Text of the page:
But there's a second reason, he says: It's non-redundant. Bill Gates is funding malaria research and education, George Soros promotes human rights around the globe, Warren Buffett gives to reproductive health, family planning, and antinuclear causes. But no other billionaire is building a clock like this, for the sole purpose of changing humanity's relationship to time.

"If you think something is important, and you think nobody else is going to do it, then it's a useful thing to do," Bezos says.

And then there's the personal dimension, the same thing that, at bottom, motivates Hillis, Rose, Kendall, Miner and Rand. It's a beautiful challenge.

"Because it's a challenging engineering problem, I'm also just delighted by it," says Bezos. "It's really never been done before at this scale. All of those technology challenges for me are titillating."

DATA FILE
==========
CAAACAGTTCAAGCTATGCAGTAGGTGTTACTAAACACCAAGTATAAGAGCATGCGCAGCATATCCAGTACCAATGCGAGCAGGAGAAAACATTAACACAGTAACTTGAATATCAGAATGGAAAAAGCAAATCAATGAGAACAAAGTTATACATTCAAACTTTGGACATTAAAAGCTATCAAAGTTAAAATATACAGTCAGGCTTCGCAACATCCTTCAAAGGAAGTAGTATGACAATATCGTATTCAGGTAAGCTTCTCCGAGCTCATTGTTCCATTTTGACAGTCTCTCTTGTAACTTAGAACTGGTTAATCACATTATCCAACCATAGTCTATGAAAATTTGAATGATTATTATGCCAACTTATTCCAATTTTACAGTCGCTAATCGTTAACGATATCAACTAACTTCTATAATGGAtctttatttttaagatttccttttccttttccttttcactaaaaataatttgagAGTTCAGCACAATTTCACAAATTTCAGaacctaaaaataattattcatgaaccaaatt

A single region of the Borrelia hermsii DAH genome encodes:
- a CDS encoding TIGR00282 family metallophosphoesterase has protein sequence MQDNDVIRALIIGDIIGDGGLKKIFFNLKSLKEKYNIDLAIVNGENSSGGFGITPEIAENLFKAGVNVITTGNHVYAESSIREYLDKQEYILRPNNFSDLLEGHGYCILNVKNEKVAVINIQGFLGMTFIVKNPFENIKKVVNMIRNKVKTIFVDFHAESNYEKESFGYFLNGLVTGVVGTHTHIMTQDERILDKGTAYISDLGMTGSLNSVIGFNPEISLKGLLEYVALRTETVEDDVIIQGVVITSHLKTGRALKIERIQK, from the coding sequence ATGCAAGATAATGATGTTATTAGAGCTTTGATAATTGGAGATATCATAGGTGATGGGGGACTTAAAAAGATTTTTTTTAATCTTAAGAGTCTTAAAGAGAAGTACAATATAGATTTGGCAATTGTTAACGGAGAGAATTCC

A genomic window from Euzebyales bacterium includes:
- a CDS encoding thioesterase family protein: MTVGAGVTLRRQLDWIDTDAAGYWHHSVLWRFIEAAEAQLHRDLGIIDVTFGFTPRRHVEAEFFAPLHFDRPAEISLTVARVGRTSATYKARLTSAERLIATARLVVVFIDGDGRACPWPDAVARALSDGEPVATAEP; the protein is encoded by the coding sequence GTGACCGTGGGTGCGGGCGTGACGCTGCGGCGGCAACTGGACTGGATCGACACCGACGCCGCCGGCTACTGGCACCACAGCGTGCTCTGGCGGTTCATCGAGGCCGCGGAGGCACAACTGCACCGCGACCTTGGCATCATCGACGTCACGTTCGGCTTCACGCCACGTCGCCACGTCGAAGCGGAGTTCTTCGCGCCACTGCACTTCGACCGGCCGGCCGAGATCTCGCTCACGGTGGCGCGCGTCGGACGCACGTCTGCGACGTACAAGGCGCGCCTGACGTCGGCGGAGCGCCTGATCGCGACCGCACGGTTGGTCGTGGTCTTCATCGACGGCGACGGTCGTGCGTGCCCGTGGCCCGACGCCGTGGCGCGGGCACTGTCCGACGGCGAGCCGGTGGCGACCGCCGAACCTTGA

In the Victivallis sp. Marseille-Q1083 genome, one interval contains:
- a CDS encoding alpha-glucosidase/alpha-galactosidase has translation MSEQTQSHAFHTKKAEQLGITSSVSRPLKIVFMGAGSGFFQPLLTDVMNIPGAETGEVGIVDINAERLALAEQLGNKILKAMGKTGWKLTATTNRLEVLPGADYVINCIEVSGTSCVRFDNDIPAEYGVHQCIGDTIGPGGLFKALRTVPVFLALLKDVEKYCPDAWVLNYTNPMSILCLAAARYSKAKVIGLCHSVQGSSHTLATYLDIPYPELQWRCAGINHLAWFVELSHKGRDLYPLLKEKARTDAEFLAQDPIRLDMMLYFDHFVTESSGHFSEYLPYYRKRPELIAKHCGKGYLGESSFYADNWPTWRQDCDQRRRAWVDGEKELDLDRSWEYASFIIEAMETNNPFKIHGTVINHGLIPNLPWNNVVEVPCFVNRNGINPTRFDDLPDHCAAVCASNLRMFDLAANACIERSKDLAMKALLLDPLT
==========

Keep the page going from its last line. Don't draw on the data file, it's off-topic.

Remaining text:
Hillis has his own explanation, and, like Kendall, it goes back to the Pyramids.

"Everybody has a picture of the Pyramids in their mind, and it sort of connects you to the past," says Hillis. "We don't have anything like that for the future. We don't have a symbol that connects us to the future. I think the world needs that, just for the joy of it, because it makes us more human to have that connection to the future."